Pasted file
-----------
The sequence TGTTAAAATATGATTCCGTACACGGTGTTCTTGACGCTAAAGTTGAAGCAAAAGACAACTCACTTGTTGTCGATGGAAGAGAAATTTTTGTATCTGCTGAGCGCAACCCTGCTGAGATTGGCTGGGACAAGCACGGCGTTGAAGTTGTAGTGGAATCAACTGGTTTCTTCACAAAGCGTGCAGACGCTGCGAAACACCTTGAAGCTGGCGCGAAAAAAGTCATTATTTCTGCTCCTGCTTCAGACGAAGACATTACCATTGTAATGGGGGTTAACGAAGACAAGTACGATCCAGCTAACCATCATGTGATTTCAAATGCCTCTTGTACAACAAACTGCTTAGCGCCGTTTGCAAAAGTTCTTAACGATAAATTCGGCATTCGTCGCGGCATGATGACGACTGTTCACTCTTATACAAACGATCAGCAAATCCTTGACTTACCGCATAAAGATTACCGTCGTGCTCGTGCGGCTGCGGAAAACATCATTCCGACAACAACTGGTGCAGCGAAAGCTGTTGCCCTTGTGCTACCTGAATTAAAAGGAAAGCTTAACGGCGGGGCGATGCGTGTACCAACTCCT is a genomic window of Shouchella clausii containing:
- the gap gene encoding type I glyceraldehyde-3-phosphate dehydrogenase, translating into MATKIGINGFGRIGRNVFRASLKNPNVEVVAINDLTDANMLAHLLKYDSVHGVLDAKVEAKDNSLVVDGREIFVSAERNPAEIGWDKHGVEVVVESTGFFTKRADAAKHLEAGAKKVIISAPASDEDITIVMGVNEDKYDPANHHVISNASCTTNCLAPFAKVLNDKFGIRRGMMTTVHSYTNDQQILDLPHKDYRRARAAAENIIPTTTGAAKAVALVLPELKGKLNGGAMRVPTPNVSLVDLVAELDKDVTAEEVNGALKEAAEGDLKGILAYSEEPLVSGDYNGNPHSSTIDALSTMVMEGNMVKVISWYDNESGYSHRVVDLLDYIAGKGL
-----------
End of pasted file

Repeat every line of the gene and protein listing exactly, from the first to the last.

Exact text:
The sequence TGTTAAAATATGATTCCGTACACGGTGTTCTTGACGCTAAAGTTGAAGCAAAAGACAACTCACTTGTTGTCGATGGAAGAGAAATTTTTGTATCTGCTGAGCGCAACCCTGCTGAGATTGGCTGGGACAAGCACGGCGTTGAAGTTGTAGTGGAATCAACTGGTTTCTTCACAAAGCGTGCAGACGCTGCGAAACACCTTGAAGCTGGCGCGAAAAAAGTCATTATTTCTGCTCCTGCTTCAGACGAAGACATTACCATTGTAATGGGGGTTAACGAAGACAAGTACGATCCAGCTAACCATCATGTGATTTCAAATGCCTCTTGTACAACAAACTGCTTAGCGCCGTTTGCAAAAGTTCTTAACGATAAATTCGGCATTCGTCGCGGCATGATGACGACTGTTCACTCTTATACAAACGATCAGCAAATCCTTGACTTACCGCATAAAGATTACCGTCGTGCTCGTGCGGCTGCGGAAAACATCATTCCGACAACAACTGGTGCAGCGAAAGCTGTTGCCCTTGTGCTACCTGAATTAAAAGGAAAGCTTAACGGCGGGGCGATGCGTGTACCAACTCCT is a genomic window of Shouchella clausii containing:
- the gap gene encoding type I glyceraldehyde-3-phosphate dehydrogenase, translating into MATKIGINGFGRIGRNVFRASLKNPNVEVVAINDLTDANMLAHLLKYDSVHGVLDAKVEAKDNSLVVDGREIFVSAERNPAEIGWDKHGVEVVVESTGFFTKRADAAKHLEAGAKKVIISAPASDEDITIVMGVNEDKYDPANHHVISNASCTTNCLAPFAKVLNDKFGIRRGMMTTVHSYTNDQQILDLPHKDYRRARAAAENIIPTTTGAAKAVALVLPELKGKLNGGAMRVPTPNVSLVDLVAELDKDVTAEEVNGALKEAAEGDLKGILAYSEEPLVSGDYNGNPHSSTIDALSTMVMEGNMVKVISWYDNESGYSHRVVDLLDYIAGKGL